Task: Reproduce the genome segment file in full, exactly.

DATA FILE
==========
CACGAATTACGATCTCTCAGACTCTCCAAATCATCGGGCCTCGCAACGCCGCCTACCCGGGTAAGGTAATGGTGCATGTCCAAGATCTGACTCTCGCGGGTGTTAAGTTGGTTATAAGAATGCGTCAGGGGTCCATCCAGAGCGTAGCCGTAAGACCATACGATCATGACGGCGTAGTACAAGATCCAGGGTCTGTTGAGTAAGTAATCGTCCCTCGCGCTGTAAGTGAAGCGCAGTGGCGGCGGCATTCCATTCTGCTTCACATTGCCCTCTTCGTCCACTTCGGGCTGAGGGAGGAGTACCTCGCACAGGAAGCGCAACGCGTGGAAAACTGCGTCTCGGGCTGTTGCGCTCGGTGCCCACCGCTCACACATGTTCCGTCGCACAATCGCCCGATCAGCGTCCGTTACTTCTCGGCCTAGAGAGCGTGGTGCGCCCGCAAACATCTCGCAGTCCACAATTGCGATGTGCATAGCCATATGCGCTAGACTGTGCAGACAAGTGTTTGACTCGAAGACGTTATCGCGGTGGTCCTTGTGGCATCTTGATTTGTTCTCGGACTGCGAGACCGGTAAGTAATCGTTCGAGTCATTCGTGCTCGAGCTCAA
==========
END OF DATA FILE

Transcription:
CACGAATTACGATCTCTCAGACTCTCCAAATCATCGGGCCTCGCAACGCCGCCTACCCGGGTAAGGTAATGGTGCATGTCCAAGATCTGACTCTCGCGGGTGTTAAGTTGGTTATAAGAATGCGTCAGGGGTCCATCCAGAGCGTAGCCGTAAGACCATACGATCATGACGGCGTAGTACAAGATCCAGGGTCTGTTGAGTAAGTAATCGTCCCTCGCGCTGTAAGTGAAGCGCAGTGGCGGCGGCATTCCATTCTGCTTCACATTGCCCTCTTCGTCCACTTCGGGCTGAGGGAGGAGTACCTCGCACAGGAAGCGCAACGCGTGGAAAACTGCGTCTCGGGCTGTTGCGCTCGGTGCCCACCGCTCACACATGTTCCGTCGCACAATCGCCCGATCAGCGTCCGTTACTTCTCGGCCTAGAGAGCGTGGTGCGCCCGCAAACATCTCGCAGTCCACAATTGCGATGTGCATAGCCATATGCGCTAGACTGTGCAGACAAGTGTTTGACTCGAAGACGTTATCGCGGTGGTCCTTGTGGCATCTTGATTTGTTCTCGGACTGCGAGACCGGTAAGTAATCGTTCGAGTCATTCGTGCTCGAGCTCAA